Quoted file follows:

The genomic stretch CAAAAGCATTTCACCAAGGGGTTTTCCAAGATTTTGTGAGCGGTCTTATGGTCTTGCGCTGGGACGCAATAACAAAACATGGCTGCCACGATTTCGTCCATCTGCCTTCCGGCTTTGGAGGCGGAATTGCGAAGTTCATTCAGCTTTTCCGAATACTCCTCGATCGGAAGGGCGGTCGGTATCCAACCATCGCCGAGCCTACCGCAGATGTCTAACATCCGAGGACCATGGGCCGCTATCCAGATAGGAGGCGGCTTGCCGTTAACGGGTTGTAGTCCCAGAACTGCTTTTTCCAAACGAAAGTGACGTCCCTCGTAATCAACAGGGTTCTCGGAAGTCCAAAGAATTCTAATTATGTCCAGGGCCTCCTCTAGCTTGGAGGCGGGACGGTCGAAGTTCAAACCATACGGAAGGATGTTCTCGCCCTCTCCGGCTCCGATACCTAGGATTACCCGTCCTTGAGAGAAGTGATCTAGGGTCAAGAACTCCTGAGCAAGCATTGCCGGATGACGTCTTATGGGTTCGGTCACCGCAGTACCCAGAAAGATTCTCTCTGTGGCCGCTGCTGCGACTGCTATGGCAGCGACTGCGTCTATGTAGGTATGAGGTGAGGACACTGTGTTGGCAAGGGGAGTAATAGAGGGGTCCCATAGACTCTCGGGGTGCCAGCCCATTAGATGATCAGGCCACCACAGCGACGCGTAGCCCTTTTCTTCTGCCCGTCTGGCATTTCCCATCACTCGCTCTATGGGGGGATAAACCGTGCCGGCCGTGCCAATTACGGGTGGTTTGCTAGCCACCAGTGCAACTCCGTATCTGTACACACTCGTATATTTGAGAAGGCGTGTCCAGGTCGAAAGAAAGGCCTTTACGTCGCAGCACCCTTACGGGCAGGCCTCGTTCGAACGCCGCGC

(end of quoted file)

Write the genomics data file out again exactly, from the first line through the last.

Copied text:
The genomic stretch CAAAAGCATTTCACCAAGGGGTTTTCCAAGATTTTGTGAGCGGTCTTATGGTCTTGCGCTGGGACGCAATAACAAAACATGGCTGCCACGATTTCGTCCATCTGCCTTCCGGCTTTGGAGGCGGAATTGCGAAGTTCATTCAGCTTTTCCGAATACTCCTCGATCGGAAGGGCGGTCGGTATCCAACCATCGCCGAGCCTACCGCAGATGTCTAACATCCGAGGACCATGGGCCGCTATCCAGATAGGAGGCGGCTTGCCGTTAACGGGTTGTAGTCCCAGAACTGCTTTTTCCAAACGAAAGTGACGTCCCTCGTAATCAACAGGGTTCTCGGAAGTCCAAAGAATTCTAATTATGTCCAGGGCCTCCTCTAGCTTGGAGGCGGGACGGTCGAAGTTCAAACCATACGGAAGGATGTTCTCGCCCTCTCCGGCTCCGATACCTAGGATTACCCGTCCTTGAGAGAAGTGATCTAGGGTCAAGAACTCCTGAGCAAGCATTGCCGGATGACGTCTTATGGGTTCGGTCACCGCAGTACCCAGAAAGATTCTCTCTGTGGCCGCTGCTGCGACTGCTATGGCAGCGACTGCGTCTATGTAGGTATGAGGTGAGGACACTGTGTTGGCAAGGGGAGTAATAGAGGGGTCCCATAGACTCTCGGGGTGCCAGCCCATTAGATGATCAGGCCACCACAGCGACGCGTAGCCCTTTTCTTCTGCCCGTCTGGCATTTCCCATCACTCGCTCTATGGGGGGATAAACCGTGCCGGCCGTGCCAATTACGGGTGGTTTGCTAGCCACCAGTGCAACTCCGTATCTGTACACACTCGTATATTTGAGAAGGCGTGTCCAGGTCGAAAGAAAGGCCTTTACGTCGCAGCACCCTTACGGGCAGGCCTCGTTCGAACGCCGCGC